Residents of Gangaw village terrorised after refusing to join Pyu Saw Htee militia

Regime forces have been terrorising residents of a village in Magway Region’s Gangaw Township following a pair of attacks last month on junta targets, according to local sources.

At least five people living in the village of Taung Khin Yan have been killed and several others have been detained or shot since a military officer was killed on May 11 and the village’s police station was attacked two weeks later, the sources said.

The village, which is located about 65km north of the town of Gangaw on the Gangaw-Kalay highway, has a population of around 4,000—many of whom have fled over the past month due to fears for their safety.

“We had to flee as they were relentlessly capturing and killing people,” said one resident, noting that most of those targeted were individuals who had refused to join the military-backed Pyu Saw Htee militia.

Taung Khin Yan is surrounded by villages dominated by the Pyu Saw Htee, whose members routinely take part in military raids on communities suspected of harbouring anti-regime groups.

According to another man who no longer lives in the village, the reason Taung Khin Yan has been singled out has more to do with its residents’ refusal to be recruited into the militia group than with last month’s attacks.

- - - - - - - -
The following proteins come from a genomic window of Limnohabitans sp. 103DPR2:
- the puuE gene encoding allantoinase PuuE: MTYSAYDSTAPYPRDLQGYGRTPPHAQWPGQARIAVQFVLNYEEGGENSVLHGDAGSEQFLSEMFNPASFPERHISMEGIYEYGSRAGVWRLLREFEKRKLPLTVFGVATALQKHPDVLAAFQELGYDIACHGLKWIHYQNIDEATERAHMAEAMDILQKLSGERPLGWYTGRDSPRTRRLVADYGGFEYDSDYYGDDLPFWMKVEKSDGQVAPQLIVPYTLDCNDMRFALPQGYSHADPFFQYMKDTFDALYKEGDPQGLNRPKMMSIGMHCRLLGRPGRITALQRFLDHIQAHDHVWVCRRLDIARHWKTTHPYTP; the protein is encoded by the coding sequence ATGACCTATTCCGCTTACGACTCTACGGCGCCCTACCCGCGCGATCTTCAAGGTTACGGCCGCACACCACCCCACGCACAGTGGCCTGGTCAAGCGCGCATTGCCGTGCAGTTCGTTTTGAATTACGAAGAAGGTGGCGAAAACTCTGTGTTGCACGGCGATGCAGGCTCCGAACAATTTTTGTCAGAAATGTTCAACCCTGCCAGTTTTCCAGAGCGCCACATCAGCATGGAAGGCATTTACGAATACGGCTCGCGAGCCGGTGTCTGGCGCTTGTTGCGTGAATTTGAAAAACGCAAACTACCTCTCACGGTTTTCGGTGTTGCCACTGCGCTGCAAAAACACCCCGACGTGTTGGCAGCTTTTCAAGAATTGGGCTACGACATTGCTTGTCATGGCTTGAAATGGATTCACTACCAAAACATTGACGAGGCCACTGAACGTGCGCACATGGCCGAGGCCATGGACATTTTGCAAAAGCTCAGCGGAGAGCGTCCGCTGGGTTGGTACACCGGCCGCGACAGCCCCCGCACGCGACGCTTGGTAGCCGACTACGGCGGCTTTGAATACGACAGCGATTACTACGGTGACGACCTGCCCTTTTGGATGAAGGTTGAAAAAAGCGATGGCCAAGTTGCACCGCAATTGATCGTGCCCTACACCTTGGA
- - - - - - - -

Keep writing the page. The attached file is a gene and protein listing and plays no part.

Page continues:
“Fewer than 10 people were willing to join the Pyu Saw Htee, so now they are trying to instil fear in us through violence,” he said.

The first incident occurred a day after the military officer was killed. On May 12, the junta forces captured a man in his 20s named Nani, killed him, and threw his body into the Myittha River, according to the man, who did not want to be identified.

“They shot him in the head after beating him and dragging him to the riverbank,” he said, adding that another man in his 40s named Thet Naung was later found decapitated after being captured by the military.

The most recent killings were on June 2, when three middle-aged men, including two from a neighbouring village, were reportedly shot dead by junta reinforcement troops.

There were also reports of a man who was shot in the pelvis and of a woman who was detained and not released until her family paid 4,000,000 kyat (US$1,900) in bribes.

Myanmar Now has been unable to independently confirm this information.

Many of Taung Khin Yan’s residents are now living with relatives in other villages or in makeshift shelters, according to the All Burma Students’ Democratic Front, which says it has built shelters for around 100 displaced families.

According to the United Nations, there are an estimated 1.7 million internally displaced persons in Myanmar, mostly as a result of the military’s attacks on civilians since it seized power in February 2021.

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